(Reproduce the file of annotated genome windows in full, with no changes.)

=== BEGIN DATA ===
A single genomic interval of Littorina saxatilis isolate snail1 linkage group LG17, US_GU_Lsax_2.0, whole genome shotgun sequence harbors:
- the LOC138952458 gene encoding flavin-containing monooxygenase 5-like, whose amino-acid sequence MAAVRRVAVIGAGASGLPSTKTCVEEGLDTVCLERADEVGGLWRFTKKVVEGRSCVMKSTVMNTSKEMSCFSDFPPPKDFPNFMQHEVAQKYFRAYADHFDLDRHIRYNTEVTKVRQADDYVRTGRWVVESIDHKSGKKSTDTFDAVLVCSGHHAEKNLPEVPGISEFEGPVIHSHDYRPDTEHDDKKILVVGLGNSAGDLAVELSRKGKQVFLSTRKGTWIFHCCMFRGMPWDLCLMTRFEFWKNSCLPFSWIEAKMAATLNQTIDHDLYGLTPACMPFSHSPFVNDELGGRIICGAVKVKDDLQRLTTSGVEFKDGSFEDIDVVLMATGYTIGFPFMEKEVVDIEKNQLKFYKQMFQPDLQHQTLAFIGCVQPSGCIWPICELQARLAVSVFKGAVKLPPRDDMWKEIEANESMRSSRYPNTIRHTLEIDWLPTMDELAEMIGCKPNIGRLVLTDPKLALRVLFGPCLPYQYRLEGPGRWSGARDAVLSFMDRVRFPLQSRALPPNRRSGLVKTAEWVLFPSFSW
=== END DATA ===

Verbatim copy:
A single genomic interval of Littorina saxatilis isolate snail1 linkage group LG17, US_GU_Lsax_2.0, whole genome shotgun sequence harbors:
- the LOC138952458 gene encoding flavin-containing monooxygenase 5-like, whose amino-acid sequence MAAVRRVAVIGAGASGLPSTKTCVEEGLDTVCLERADEVGGLWRFTKKVVEGRSCVMKSTVMNTSKEMSCFSDFPPPKDFPNFMQHEVAQKYFRAYADHFDLDRHIRYNTEVTKVRQADDYVRTGRWVVESIDHKSGKKSTDTFDAVLVCSGHHAEKNLPEVPGISEFEGPVIHSHDYRPDTEHDDKKILVVGLGNSAGDLAVELSRKGKQVFLSTRKGTWIFHCCMFRGMPWDLCLMTRFEFWKNSCLPFSWIEAKMAATLNQTIDHDLYGLTPACMPFSHSPFVNDELGGRIICGAVKVKDDLQRLTTSGVEFKDGSFEDIDVVLMATGYTIGFPFMEKEVVDIEKNQLKFYKQMFQPDLQHQTLAFIGCVQPSGCIWPICELQARLAVSVFKGAVKLPPRDDMWKEIEANESMRSSRYPNTIRHTLEIDWLPTMDELAEMIGCKPNIGRLVLTDPKLALRVLFGPCLPYQYRLEGPGRWSGARDAVLSFMDRVRFPLQSRALPPNRRSGLVKTAEWVLFPSFSW